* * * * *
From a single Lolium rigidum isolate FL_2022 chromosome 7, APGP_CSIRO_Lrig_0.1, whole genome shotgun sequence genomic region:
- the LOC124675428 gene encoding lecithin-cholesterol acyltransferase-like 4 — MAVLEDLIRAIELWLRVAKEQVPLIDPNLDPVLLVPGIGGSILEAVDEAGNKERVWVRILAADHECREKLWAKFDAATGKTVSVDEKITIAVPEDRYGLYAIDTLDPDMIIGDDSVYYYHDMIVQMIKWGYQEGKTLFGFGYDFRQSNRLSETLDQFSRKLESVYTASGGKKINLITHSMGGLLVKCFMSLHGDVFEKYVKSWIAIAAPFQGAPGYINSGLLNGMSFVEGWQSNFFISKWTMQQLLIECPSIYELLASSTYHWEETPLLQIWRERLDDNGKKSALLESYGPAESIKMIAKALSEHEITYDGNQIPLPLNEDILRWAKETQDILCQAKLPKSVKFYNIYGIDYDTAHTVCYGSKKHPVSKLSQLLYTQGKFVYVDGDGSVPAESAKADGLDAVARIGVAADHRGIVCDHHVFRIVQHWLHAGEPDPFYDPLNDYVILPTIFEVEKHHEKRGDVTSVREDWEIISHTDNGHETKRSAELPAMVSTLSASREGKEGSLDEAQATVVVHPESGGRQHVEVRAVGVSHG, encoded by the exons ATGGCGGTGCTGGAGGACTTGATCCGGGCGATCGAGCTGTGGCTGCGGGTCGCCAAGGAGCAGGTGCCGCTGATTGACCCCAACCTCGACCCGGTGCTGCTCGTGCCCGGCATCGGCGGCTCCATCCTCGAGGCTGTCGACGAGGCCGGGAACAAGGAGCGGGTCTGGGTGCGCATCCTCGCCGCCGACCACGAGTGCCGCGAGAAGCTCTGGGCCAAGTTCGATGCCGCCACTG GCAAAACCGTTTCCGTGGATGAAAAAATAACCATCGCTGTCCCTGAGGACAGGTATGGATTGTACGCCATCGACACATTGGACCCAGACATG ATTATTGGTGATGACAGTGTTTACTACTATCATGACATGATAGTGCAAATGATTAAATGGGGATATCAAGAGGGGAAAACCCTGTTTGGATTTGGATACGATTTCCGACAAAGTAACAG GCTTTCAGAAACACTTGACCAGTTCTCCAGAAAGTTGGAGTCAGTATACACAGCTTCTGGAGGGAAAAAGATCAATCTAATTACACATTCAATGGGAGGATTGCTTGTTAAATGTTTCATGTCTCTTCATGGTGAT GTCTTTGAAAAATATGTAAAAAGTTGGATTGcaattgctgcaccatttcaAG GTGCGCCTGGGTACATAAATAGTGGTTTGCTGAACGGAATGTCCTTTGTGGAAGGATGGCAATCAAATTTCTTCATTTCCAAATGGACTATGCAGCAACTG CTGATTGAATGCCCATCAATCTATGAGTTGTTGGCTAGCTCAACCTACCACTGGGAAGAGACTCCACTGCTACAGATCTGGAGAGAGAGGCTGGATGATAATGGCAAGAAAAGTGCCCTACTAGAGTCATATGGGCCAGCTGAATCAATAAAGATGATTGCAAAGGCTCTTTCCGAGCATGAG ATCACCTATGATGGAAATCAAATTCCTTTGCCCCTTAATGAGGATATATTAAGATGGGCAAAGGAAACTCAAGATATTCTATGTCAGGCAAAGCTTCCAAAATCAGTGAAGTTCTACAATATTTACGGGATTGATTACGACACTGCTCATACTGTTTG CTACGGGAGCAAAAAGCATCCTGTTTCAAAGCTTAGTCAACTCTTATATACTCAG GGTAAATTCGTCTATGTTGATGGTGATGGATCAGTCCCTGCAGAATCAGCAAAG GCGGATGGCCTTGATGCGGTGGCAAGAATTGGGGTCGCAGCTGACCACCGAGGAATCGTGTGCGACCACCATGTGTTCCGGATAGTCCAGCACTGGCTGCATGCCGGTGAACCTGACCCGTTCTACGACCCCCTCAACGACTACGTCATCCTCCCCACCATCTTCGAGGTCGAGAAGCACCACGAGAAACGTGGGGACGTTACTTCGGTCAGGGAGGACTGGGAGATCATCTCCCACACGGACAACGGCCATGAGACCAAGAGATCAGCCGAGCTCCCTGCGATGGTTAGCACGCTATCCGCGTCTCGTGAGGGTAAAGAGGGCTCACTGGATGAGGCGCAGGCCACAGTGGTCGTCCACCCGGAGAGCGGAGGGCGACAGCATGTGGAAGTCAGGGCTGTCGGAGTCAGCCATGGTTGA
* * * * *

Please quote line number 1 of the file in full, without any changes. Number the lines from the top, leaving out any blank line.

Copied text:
From a single Lolium rigidum isolate FL_2022 chromosome 7, APGP_CSIRO_Lrig_0.1, whole genome shotgun sequence genomic region: